In a CDM exclusive interview, Leigh Wright of Wyrd Daze talks with Chicago, Illinois dungeon synth artist Zack Dolin, the mind behind science fantasy synth project Scrying Glass. They talk sci-fi, fantasy, dungeon synth, world building, musical influences and more.
Written for CDM by Leigh Wright (Wyrd Daze)
Listen to the new album Weaver: Bandcamp
Follow Scrying Glass: Instagram
Please introduce and tell us about yourself (if you would like to remain anonymous you can limit this introduction to your project/s. Either way, please do go into as much detail as you’d like).
Hi there, my name is Zack Dolin, creator of the fantasy synth project Scrying Glass, as well as music released under my own name. I’m from Chicago, IL, and currently living in Maryland. By day, I’m a software engineer, husband and dad. At night, I can often be found at my music desk, clicking furiously at the MIDI piano roll while drinking sparkling water. I’m an avid reader of science fiction, fantasy, and non-fiction. The top places I’d like to visit right now are Alaska, Switzerland, and Korea, and my favorite food is pizza.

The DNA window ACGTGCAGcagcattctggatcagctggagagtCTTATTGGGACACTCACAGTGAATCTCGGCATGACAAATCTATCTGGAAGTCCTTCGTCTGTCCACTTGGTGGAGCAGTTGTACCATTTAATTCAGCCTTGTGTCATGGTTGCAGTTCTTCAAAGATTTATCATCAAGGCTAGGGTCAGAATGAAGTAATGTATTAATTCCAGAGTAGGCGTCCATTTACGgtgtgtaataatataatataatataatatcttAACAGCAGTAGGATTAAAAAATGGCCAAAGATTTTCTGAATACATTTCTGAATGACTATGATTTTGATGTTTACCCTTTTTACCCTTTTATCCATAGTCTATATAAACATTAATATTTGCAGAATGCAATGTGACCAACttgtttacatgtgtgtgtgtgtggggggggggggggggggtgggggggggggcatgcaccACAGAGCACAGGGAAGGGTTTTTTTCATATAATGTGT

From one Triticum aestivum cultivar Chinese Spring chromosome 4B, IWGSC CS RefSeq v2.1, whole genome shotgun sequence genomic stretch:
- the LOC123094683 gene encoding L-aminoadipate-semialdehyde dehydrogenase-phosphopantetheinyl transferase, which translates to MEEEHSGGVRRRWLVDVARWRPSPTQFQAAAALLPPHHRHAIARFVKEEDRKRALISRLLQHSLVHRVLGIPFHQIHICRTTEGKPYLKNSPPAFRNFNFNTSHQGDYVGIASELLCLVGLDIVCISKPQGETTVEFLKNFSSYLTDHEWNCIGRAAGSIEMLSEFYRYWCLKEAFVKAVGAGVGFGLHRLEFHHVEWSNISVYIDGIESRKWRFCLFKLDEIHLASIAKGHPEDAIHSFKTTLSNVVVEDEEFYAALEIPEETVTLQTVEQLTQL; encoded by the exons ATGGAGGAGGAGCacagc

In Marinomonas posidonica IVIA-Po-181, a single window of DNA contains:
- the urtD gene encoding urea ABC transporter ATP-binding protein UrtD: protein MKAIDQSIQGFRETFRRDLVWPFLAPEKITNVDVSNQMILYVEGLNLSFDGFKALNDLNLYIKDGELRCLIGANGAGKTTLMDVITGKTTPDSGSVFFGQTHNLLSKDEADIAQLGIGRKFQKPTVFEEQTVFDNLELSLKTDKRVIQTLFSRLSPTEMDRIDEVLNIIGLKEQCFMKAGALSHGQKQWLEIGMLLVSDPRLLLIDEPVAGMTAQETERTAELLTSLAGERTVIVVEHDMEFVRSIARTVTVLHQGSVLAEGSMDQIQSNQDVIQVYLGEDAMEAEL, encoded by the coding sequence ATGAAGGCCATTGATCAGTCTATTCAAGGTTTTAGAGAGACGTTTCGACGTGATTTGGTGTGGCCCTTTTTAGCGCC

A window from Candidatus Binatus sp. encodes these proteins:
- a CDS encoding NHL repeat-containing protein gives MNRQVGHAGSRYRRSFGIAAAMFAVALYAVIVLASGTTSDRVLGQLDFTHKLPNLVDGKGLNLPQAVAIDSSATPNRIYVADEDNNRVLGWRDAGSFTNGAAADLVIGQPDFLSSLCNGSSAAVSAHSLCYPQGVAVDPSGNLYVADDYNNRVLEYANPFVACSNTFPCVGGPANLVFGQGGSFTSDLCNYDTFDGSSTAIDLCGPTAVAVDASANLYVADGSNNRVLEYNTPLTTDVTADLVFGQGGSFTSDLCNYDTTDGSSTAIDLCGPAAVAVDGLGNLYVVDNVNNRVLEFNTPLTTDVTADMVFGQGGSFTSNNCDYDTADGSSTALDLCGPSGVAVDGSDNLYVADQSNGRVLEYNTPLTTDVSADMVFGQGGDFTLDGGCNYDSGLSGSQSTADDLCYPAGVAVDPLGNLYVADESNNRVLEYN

Tell us about the story / world building / themes behind your project/s
At the time I first discovered dungeon synth, I was hooked on the Dying Earth series by Jack Vance, which led to the notion of creating an album influenced by Jack Vance’s science-fantasy stylings, and became the first Scrying Glass album Beyond Sight. Musically, this translated into odd time signatures, through-composed songs, and frequent musical twists and turns (which was all basically up my alley anyway). The next SG album, Wyrmhole, also paid homage to Jack Vance with its first track, “Planet Adventure”.
Subsequently, I released a split album with Fen Walker, taking part in the ongoing epic unfolding in the land of Ur, and which contained themes inspired by fantasy author Clark Ashton Smith and his story The Seven Geases. My most recent album, Weaver, doesn’t contain any specific literary references, and is more a hodgepodge of motifs, but still firmly rooted in a very Vancian flavor of science fantasy synth.